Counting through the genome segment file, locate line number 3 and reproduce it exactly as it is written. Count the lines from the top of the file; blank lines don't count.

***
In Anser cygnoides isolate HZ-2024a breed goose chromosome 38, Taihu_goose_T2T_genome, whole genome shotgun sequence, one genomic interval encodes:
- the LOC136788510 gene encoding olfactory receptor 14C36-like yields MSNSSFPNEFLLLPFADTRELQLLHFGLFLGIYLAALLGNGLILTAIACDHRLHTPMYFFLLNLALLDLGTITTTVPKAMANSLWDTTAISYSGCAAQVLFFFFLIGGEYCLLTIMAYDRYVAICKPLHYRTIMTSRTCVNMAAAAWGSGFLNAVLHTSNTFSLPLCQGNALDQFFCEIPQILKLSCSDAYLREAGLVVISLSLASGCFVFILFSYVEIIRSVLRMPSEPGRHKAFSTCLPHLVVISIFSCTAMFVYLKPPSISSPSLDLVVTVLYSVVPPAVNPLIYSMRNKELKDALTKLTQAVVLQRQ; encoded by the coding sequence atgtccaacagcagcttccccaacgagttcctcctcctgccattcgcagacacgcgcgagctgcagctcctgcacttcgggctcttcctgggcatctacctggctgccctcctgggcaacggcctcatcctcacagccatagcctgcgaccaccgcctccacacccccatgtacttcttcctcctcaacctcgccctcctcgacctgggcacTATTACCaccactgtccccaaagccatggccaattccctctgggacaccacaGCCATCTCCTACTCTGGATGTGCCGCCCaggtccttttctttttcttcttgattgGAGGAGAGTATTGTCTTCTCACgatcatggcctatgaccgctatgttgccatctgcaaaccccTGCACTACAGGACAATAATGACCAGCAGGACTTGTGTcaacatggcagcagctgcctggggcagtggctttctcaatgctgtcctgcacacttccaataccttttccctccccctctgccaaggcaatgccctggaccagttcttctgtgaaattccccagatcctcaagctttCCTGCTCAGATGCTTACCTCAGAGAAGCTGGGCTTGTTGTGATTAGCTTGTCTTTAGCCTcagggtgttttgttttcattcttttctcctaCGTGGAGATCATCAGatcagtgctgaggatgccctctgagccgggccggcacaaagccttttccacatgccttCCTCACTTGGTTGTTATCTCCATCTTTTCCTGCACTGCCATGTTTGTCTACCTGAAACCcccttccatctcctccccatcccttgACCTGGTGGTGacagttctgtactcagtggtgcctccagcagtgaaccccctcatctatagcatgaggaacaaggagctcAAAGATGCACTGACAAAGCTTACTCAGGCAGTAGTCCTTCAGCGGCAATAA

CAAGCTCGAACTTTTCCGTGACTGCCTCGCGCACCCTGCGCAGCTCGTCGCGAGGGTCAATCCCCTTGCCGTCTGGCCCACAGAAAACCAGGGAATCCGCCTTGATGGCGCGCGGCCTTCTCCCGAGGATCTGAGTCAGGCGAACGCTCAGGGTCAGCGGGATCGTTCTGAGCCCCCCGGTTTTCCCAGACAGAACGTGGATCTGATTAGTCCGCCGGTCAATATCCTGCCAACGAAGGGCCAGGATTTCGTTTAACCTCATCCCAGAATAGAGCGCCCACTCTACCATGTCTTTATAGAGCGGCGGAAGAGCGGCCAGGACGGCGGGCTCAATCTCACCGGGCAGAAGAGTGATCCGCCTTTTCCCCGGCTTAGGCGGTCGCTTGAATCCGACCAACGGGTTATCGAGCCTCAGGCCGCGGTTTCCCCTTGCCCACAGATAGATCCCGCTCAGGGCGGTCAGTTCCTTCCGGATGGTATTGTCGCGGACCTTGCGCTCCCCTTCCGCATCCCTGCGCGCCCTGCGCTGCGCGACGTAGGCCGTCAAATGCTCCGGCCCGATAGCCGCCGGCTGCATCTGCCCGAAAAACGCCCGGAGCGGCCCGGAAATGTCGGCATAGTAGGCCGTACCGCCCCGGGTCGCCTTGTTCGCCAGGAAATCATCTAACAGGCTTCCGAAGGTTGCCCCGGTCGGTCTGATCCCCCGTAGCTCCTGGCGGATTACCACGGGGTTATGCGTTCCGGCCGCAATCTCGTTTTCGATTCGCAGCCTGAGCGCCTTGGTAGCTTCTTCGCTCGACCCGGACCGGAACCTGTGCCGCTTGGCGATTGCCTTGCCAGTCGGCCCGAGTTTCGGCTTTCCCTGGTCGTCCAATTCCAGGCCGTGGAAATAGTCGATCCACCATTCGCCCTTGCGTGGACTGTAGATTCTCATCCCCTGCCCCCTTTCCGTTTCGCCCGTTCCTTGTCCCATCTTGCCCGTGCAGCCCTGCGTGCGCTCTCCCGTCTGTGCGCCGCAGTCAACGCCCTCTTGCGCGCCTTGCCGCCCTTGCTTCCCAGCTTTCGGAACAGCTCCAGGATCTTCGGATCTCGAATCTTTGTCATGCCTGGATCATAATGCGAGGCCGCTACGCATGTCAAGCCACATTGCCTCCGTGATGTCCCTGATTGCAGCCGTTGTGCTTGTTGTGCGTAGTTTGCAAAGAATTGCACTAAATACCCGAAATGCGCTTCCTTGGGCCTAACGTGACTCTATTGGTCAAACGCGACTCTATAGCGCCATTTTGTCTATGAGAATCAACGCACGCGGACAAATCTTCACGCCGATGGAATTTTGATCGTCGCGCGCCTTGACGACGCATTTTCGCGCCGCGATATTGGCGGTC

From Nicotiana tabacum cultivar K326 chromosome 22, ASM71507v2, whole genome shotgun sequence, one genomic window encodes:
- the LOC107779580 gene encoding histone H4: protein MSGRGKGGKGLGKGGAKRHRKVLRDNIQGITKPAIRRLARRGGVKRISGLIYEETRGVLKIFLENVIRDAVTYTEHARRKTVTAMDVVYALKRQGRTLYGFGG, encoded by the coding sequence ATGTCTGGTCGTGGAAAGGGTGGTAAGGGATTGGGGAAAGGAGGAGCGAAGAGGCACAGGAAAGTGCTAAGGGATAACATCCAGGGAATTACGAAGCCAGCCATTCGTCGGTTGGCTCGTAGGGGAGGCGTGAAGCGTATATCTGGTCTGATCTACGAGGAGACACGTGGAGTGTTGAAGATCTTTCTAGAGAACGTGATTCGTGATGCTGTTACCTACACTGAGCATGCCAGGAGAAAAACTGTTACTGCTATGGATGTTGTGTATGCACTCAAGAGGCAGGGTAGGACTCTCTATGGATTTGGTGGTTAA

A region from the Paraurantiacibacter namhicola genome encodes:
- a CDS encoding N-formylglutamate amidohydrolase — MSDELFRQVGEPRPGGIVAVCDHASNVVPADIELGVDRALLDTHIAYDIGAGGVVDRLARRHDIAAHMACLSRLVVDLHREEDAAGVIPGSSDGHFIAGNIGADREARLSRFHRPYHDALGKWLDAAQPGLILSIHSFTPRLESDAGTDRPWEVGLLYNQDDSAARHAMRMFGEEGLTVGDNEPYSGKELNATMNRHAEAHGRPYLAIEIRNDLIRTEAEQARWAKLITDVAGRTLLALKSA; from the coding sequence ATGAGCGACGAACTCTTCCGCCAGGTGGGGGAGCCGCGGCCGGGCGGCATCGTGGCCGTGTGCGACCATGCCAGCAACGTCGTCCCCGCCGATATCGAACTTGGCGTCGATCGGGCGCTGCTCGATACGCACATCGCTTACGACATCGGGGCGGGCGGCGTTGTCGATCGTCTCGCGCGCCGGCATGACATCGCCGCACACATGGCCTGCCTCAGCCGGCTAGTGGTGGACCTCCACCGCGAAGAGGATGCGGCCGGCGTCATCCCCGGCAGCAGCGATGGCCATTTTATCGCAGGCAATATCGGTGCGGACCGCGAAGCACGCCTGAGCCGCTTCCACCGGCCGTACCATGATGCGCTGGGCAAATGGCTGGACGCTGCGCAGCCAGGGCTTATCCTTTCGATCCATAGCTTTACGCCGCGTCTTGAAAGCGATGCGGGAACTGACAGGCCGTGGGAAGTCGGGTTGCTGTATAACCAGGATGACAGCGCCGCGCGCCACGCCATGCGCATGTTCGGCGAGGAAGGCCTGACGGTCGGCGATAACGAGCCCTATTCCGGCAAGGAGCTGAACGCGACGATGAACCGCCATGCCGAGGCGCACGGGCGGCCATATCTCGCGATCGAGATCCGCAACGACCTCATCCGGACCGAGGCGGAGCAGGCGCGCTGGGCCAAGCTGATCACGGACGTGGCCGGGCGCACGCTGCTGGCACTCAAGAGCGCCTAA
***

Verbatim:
CAAGCTCGAACTTTTCCGTGACTGCCTCGCGCACCCTGCGCAGCTCGTCGCGAGGGTCAATCCCCTTGCCGTCTGGCCCACAGAAAACCAGGGAATCCGCCTTGATGGCGCGCGGCCTTCTCCCGAGGATCTGAGTCAGGCGAACGCTCAGGGTCAGCGGGATCGTTCTGAGCCCCCCGGTTTTCCCAGACAGAACGTGGATCTGATTAGTCCGCCGGTCAATATCCTGCCAACGAAGGGCCAGGATTTCGTTTAACCTCATCCCAGAATAGAGCGCCCACTCTACCATGTCTTTATAGAGCGGCGGAAGAGCGGCCAGGACGGCGGGCTCAATCTCACCGGGCAGAAGAGTGATCCGCCTTTTCCCCGGCTTAGGCGGTCGCTTGAATCCGACCAACGGGTTATCGAGCCTCAGGCCGCGGTTTCCCCTTGCCCACAGATAGATCCCGCTCAGGGCGGTCAGTTCCTTCCGGATGGTATTGTCGCGGACCTTGCGCTCCCCTTCCGCATCCCTGCGCGCCCTGCGCTGCGCGACGTAGGCCGTCAAATGCTCCGGCCCGATAGCCGCCGGCTGCATCTGCCCGAAAAACGCCCGGAGCGGCCCGGAAATGTCGGCATAGTAGGCCGTACCGCCCCGGGTCGCCTTGTTCGCCAGGAAATCATCTAACAGGCTTCCGAAGGTTGCCCCGGTCGGTCTGATCCCCCGTAGCTCCTGGCGGATTACCACGGGGTTATGCGTTCCGGCCGCAATCTCGTTTTCGATTCGCAGCCTGAGCGCCTTGGTAGCTTCTTCGCTCGACCCGGACCGGAACCTGTGCCGCTTGGCGATTGCCTTGCCAGTCGGCCCGAGTTTCGGCTTTCCCTGGTCGTCCAATTCCAGGCCGTGGAAATAGTCGATCCACCATTCGCCCTTGCGTGGACTGTAGATTCTCATCCCCTGCCCCCTTTCCGTTTCGCCCGTTCCTTGTCCCATCTTGCCCGTGCAGCCCTGCGTGCGCTCTCCCGTCTGTGCGCCGCAGTCAACGCCCTCTTGCGCGCCTTGCCGCCCTTGCTTCCCAGCTTTCGGAACAGCTCCAGGATCTTCGGATCTCGAATCTTTGTCATGCCTGGATCATAATGCGAGGCCGCTACGCATGTCAAGCCACATTGCCTCCGTGATGTCCCTGATTGCAGCCGTTGTGCTTGTTGTGCGTAGTTTGCAAAGAATTGCACTAAATACCCGAAATGCGCTTCCTTGGGCCTAACGTGACTCTATTGGTCAAACGCGACTCTATAGCGCCATTTTGTCTATGAGAATCAACGCACGCGGACAAATCTTCACGCCGATGGAATTTTGATCGTCGCGCGCCTTGACGACGCATTTTCGCGCCGCGATATTGGCGGTC